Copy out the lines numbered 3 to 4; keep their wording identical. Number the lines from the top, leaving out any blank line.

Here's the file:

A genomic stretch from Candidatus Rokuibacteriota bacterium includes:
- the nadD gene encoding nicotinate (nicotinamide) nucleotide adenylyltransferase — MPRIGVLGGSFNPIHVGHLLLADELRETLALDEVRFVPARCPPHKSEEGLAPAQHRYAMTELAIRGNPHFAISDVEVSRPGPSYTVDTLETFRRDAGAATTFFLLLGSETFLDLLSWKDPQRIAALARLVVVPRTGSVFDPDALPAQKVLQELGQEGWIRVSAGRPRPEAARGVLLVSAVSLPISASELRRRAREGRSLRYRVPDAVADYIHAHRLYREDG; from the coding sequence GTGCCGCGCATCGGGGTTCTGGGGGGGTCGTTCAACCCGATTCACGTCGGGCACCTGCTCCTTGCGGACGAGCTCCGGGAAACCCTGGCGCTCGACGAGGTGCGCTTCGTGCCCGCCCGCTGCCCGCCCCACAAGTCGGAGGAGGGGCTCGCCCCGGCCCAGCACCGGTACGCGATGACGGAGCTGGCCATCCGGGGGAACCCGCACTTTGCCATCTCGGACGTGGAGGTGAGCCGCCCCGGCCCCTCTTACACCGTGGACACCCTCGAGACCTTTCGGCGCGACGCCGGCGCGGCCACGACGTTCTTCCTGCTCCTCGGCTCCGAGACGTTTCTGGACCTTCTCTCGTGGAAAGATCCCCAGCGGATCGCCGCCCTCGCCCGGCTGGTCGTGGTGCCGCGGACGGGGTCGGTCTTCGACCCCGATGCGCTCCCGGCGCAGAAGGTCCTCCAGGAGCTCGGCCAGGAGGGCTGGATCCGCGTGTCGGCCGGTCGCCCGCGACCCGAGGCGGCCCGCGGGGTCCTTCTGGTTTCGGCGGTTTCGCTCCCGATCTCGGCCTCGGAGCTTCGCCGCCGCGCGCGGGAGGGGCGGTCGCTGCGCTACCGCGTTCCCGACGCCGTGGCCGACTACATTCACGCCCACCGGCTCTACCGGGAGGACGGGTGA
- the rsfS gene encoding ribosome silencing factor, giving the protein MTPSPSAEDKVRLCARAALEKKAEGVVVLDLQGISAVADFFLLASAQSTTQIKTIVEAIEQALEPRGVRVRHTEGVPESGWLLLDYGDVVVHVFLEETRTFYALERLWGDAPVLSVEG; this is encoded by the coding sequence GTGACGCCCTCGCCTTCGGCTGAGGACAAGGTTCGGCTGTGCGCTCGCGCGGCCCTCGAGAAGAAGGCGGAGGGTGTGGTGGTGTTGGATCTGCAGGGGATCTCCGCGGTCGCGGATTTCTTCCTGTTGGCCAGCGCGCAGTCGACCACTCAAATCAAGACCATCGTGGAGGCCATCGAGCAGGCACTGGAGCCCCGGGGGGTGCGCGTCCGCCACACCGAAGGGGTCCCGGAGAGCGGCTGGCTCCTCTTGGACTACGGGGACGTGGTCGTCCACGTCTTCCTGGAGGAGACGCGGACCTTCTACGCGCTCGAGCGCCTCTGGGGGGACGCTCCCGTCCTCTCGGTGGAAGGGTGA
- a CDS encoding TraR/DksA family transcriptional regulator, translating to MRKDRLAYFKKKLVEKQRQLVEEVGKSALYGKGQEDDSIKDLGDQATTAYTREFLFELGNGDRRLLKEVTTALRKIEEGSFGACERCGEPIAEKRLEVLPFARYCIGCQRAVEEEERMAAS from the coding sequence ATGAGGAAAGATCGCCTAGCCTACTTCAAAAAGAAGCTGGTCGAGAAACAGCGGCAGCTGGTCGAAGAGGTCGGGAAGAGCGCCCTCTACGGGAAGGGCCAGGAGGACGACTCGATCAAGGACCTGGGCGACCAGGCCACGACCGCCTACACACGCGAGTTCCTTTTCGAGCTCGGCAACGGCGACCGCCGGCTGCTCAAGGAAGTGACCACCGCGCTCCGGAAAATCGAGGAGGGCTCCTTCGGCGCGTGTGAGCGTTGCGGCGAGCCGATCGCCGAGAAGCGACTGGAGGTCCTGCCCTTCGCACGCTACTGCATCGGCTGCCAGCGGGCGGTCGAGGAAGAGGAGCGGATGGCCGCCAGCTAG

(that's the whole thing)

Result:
- the rsfS gene encoding ribosome silencing factor, giving the protein MTPSPSAEDKVRLCARAALEKKAEGVVVLDLQGISAVADFFLLASAQSTTQIKTIVEAIEQALEPRGVRVRHTEGVPESGWLLLDYGDVVVHVFLEETRTFYALERLWGDAPVLSVEG; this is encoded by the coding sequence GTGACGCCCTCGCCTTCGGCTGAGGACAAGGTTCGGCTGTGCGCTCGCGCGGCCCTCGAGAAGAAGGCGGAGGGTGTGGTGGTGTTGGATCTGCAGGGGATCTCCGCGGTCGCGGATTTCTTCCTGTTGGCCAGCGCGCAGTCGACCACTCAAATCAAGACCATCGTGGAGGCCATCGAGCAGGCACTGGAGCCCCGGGGGGTGCGCGTCCGCCACACCGAAGGGGTCCCGGAGAGCGGCTGGCTCCTCTTGGACTACGGGGACGTGGTCGTCCACGTCTTCCTGGAGGAGACGCGGACCTTCTACGCGCTCGAGCGCCTCTGGGGGGACGCTCCCGTCCTCTCGGTGGAAGGGTGA
- a CDS encoding TraR/DksA family transcriptional regulator, translating to MRKDRLAYFKKKLVEKQRQLVEEVGKSALYGKGQEDDSIKDLGDQATTAYTREFLFELGNGDRRLLKEVTTALRKIEEGSFGACERCGEPIAEKRLEVLPFARYCIGCQRAVEEEERMAAS from the coding sequence ATGAGGAAAGATCGCCTAGCCTACTTCAAAAAGAAGCTGGTCGAGAAACAGCGGCAGCTGGTCGAAGAGGTCGGGAAGAGCGCCCTCTACGGGAAGGGCCAGGAGGACGACTCGATCAAGGACCTGGGCGACCAGGCCACGACCGCCTACACACGCGAGTTCCTTTTCGAGCTCGGCAACGGCGACCGCCGGCTGCTCAAGGAAGTGACCACCGCGCTCCGGAAAATCGAGGAGGGCTCCTTCGGCGCGTGTGAGCGTTGCGGCGAGCCGATCGCCGAGAAGCGACTGGAGGTCCTGCCCTTCGCACGCTACTGCATCGGCTGCCAGCGGGCGGTCGAGGAAGAGGAGCGGATGGCCGCCAGCTAG